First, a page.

Buzzbnk was one of the first crowdfunding platforms to go live in the UK. It’s unique in that it specifically supports projects and organisations that have a ‘more-than-profit’ motive, be they social enterprises, cooperatives or charities. It is also unique because it is the only UK crowdfunding platform that can provide loans as well as straightforward donations. Our most recent loan-based crowdfunding project raised over £110,000 as a five year loan at a 6% annual interest rate. Another project has raised over £45,000 as a five year loan at 5% annual interest.
But, you ask – do you not need to be regulated by the Financial Services Authority in the UK? The laws regarding financial services and promotion are complex. Buzzbnk, like other organisations involved in “peer-to-peer lending”, spent considerable time and investment to work with lawyers specialised in this area of regulation. The conclusion we reached, also in consultation with the FSA General Counsel, is that Buzzbnk does not need to be regulated. The short reason is that Buzzbnk facilitates bilateral unsecured lending – but there are many conditions on how this must be executed.
But what about the future of Crowd-funding? Will there be an easier way to allow organisations to raise any type of finance from the public without the cost and burden required now by the Financial Promotions Act?
There are moves afoot in both the US and UK. In the US, there are in fact three bills in front of congress proposing different crowdfunding exemptions. And in the UK, there is a government consultation on alternative finance, which also covers crowdfunding.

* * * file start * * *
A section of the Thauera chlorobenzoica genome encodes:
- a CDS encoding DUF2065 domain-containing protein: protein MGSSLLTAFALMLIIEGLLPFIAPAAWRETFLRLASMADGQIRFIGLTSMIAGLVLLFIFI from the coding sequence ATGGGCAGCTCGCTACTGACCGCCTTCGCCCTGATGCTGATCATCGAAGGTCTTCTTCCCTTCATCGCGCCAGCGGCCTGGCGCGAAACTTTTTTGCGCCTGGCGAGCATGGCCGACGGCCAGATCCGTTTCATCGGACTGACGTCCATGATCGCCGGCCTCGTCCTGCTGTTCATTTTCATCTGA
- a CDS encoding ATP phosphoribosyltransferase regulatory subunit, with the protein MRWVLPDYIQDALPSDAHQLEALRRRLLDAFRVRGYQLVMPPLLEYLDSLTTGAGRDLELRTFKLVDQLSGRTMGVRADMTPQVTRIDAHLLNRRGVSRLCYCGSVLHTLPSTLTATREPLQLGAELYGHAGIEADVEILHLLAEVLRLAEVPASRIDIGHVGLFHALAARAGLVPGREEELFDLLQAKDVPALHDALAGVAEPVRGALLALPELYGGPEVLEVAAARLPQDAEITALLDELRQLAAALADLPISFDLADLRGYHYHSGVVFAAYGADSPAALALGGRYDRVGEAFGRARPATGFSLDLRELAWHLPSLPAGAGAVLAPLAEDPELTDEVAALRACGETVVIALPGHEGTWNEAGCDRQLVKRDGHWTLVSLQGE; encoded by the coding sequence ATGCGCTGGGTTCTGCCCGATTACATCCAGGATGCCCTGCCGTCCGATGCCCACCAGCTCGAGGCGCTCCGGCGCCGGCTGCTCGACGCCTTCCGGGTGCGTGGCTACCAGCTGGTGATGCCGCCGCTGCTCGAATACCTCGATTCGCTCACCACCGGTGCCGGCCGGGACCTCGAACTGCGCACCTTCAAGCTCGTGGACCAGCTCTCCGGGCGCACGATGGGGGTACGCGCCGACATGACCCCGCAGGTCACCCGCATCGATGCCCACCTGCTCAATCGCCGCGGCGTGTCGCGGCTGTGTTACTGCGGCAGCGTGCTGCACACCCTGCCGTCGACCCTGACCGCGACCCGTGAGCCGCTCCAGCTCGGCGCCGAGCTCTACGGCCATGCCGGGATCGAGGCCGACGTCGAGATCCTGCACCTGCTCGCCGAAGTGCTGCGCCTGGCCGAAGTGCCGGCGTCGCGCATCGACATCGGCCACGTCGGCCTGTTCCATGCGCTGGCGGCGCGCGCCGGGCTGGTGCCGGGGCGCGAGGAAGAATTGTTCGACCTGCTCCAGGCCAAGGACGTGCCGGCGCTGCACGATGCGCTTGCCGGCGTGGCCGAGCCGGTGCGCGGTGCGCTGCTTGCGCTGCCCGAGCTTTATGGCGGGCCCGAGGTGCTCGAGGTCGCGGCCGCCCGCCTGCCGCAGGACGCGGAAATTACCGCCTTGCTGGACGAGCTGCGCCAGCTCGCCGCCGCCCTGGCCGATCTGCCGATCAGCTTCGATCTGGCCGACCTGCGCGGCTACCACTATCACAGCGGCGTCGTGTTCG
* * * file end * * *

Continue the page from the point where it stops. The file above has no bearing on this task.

But let’s go to first principles – which are to protect the consumer from investing in something which they cannot afford to lose all or part of the funds and for which they understand the nature of the risk they are taking.
To address this, most crowd-funding exemption proposals limit the maximum exposure a person could invest on crowdfunding platforms and second to limit the maximum an organisation can raise. For example, one of the US bills proposes a maximum of $500 or 1-2% of individual income, depending on income, plus a $2,000 cap on people’s total annual investment in CF-exempt securities. Each organisation can have total offerings at $1m with audited financials and $500K without. And appropriately, the bill also requires the hosting crowdfunding platform to be fully vetted and registered.
At Buzzbnk we support such a development in the UK. The devil will be in the detail – to get the balance right between consumer protection and reducing the cost and burden of raising smaller amounts of finance. However, if we can get it right, and reduce the current confusion around regulatory status, crowdfunding could really unlock the potential of organisations to raise finance not just from the “usual suspects” (e.g. banks, high net worth) but directly from the public and those that support what they are doing.